The EU foreign ministers gathered in Luxemburg on Monday to discuss international issues and relations with Russia, including the poisoning of Russian opposition leader Alexei Navalny.
In a doorstep statement, German Foreign Minister Heiko Maas said Germany and France prepared a joint proposal for EU sanctions on Russian individuals over their alleged role in the poisoning of Navalny.
“The Organization for the Prohibition of Chemical Weapons [OPCW] has recently confirmed in objective terms the findings of laboratories in Sweden and France that this act constitutes a violation of the International Chemical Weapons Convention. This cannot go without consequences,” he stressed.
“The Council will have a comprehensive discussion on EU relations with Russia within the framework of the five guiding principles, taking into account recent developments regarding the human rights situation in the country,” said an EU statement ahead of the meeting.
“The discussion will take into account a number of recent developments, including the poisoning of Russian opposition leader […] the deteriorating human rights situation in the country, continued disinformation activities from pro-Kremlin sources and other aspects of the domestic situation, as well as Russia’s role in the shared neighborhood, including with regard to the evolving situation in Belarus,” it added.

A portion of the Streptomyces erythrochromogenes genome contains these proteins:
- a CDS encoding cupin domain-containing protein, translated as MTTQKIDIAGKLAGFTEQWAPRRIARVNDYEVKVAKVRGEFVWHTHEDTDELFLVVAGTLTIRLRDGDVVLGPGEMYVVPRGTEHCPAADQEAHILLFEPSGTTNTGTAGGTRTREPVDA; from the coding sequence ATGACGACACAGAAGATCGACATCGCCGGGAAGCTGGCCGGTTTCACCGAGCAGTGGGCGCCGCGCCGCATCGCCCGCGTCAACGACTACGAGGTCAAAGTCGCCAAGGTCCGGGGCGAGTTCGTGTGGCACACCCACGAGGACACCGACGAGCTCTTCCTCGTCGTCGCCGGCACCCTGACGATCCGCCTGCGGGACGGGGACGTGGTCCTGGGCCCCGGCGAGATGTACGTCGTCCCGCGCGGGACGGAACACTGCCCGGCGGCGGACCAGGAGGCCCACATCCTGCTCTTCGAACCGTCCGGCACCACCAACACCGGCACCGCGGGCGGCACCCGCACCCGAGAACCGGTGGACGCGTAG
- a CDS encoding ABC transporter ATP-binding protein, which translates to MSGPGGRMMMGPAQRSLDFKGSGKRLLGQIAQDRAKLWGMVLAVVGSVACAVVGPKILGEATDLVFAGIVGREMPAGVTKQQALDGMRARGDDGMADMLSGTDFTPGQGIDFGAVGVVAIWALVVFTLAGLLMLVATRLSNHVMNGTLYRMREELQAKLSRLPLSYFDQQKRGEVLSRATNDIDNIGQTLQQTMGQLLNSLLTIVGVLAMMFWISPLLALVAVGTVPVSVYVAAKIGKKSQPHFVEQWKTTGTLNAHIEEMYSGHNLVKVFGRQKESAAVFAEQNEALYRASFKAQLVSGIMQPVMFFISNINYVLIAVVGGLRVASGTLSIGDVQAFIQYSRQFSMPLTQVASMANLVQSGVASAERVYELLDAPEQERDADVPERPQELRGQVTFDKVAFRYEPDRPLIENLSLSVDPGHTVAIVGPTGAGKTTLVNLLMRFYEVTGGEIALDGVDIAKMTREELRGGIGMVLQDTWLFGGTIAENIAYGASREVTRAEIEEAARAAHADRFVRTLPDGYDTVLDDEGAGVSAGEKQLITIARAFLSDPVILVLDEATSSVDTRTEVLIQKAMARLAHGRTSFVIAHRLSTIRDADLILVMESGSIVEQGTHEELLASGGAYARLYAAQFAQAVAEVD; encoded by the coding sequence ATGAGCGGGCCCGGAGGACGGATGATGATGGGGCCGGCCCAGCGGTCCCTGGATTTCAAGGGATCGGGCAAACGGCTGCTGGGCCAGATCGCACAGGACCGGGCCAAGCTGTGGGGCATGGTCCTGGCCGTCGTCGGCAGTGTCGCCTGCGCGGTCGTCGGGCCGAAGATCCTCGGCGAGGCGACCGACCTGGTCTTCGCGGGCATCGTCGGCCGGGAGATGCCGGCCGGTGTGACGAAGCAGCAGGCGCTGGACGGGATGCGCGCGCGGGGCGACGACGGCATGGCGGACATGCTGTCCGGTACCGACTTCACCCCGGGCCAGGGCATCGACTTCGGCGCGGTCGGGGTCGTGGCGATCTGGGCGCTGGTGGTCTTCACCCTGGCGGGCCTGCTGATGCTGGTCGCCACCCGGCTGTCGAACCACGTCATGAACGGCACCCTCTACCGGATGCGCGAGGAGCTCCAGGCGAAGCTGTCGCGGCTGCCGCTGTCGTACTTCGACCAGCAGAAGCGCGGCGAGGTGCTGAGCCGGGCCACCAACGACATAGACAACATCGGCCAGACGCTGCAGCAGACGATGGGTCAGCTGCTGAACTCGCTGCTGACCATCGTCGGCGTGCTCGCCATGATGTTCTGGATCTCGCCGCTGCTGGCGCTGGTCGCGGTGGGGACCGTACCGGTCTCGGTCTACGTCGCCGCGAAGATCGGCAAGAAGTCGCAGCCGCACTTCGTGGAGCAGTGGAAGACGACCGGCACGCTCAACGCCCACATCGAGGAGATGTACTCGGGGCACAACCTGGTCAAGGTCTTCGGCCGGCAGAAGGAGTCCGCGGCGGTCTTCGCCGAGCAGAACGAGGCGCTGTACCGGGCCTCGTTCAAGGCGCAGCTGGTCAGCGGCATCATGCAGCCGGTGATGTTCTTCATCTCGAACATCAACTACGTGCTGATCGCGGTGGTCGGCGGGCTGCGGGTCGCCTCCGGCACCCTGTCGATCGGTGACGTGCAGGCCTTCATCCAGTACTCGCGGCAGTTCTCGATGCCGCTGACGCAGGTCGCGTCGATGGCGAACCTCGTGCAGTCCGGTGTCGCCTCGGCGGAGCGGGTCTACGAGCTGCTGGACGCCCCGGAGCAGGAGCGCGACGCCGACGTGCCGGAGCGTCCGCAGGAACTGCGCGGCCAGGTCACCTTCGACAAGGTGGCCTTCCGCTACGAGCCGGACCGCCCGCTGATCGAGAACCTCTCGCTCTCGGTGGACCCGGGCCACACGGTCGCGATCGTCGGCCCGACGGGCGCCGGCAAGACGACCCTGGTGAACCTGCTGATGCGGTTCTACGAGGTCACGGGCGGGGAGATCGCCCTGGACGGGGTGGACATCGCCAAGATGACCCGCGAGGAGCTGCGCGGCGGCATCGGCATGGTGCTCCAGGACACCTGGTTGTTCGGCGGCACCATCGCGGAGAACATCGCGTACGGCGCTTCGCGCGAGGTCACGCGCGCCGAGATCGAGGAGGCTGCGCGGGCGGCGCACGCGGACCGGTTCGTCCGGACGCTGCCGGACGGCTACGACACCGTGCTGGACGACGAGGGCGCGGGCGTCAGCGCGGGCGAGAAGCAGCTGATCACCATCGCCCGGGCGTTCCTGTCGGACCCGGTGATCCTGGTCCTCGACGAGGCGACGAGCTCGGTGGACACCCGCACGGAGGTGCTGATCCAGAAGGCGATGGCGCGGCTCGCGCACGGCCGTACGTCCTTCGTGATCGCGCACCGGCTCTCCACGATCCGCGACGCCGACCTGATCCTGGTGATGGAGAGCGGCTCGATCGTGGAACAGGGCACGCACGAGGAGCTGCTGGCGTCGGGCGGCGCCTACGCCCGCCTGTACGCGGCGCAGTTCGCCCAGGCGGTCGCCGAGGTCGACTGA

Last week, Germany and France accused Russia of being behind the poisoning of Navalny.
“France and Germany asked Russia multiple times to shed light on the circumstances of the crime and those who perpetrated it. No credible explanation has been provided by Russia so far,” said a joint statement by Maas and his French counterpart Jean-Yves Le Drian.
“In this context, there is no other plausible explanation for the positioning of Mr. Navalny than a Russian responsibility and involvement,” it added.
Navalny, 44, a fierce critic of Russian President Vladimir Putin, felt sick on Aug. 20 on a flight to Moscow. After an emergency landing in the Siberian city of Omsk, he spent two days in a Russian hospital before being sent to Berlin for treatment.
After running tests in several laboratories, the German officials announced that Navalny was poisoned with Novichok nerve agent, which was also used, according to the UK government, in a 2018 attack on former Russian spy Sergei Skripal and his daughter in the British town of Salisbury.
Russian authorities deny any involvement in the case, saying chemical weapons are neither developed nor produced in the country since the last chemical round was destroyed in 2017, as verified and certified by the OPCW.
Currently, Novichok is known to be produced in the US and Georgia, according to Yury Shvytkin, a member of the Russian lower chamber of parliament – the State Duma.
Russia has repeatedly sought an evidence of poisoning, saying the traces of the nerve agent were not found during Navalny’s stay in Omsk and that it is necessary to open a criminal investigation of what happened.
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